The Turkish President Erdogan, continues to make waves with his public comments in the wake of the Paris terrorist atrocities last week.
Erdogan was quoted by the AFP news agency as telling a group of businessmen in Ankara that Charlie Hebdo, the French satirical newspaper whose cartoonists and writers were targeted by jihadist gunmen last week, was guilty of “wreaking terror by intervening in the freedom space of others.”
According to the Jerusalem Post, the first edition of Charlie Hebdo since the killing of 12 of its staff members at its central Paris offices last week aroused anger across the Muslim world, since it depicts the Prophet Mohammed shedding a tear while holding a sign that reads, “Je suis Charlie.”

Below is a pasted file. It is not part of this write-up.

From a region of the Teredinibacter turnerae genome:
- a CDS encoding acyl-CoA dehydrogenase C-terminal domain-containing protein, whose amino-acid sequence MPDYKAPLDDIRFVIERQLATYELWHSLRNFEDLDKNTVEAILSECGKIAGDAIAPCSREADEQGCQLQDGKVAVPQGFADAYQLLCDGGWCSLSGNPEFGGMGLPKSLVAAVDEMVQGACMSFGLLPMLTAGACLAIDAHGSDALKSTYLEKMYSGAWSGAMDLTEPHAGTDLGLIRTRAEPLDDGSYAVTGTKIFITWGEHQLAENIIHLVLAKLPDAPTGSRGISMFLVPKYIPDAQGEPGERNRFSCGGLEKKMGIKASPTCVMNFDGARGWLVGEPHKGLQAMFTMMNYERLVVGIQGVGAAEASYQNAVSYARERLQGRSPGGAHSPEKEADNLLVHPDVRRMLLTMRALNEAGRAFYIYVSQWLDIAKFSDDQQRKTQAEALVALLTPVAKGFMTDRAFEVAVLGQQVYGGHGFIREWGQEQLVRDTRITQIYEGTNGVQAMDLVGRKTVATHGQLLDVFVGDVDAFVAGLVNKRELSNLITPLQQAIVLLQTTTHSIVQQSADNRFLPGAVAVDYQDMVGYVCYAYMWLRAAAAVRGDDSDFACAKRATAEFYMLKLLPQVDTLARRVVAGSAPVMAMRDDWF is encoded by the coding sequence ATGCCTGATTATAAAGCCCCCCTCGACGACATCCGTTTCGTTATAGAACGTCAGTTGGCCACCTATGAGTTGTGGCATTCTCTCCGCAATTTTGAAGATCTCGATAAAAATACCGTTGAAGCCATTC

“This magazine (is) notorious for its provocative publications about Muslims, about Christians, about everyone,” Erdogan is reported to have said.
The Turkish leader said that Charlie Hebdo abused its freedom of expression in order to insult an entire religious group.
“They may be atheists,” Erdogan said of the Charlie Hebdo journalists. “If they are, they will respect what is sacred to me. If they do not, it means provocation which is punishable by laws. What they do is to incite hatred, racism.”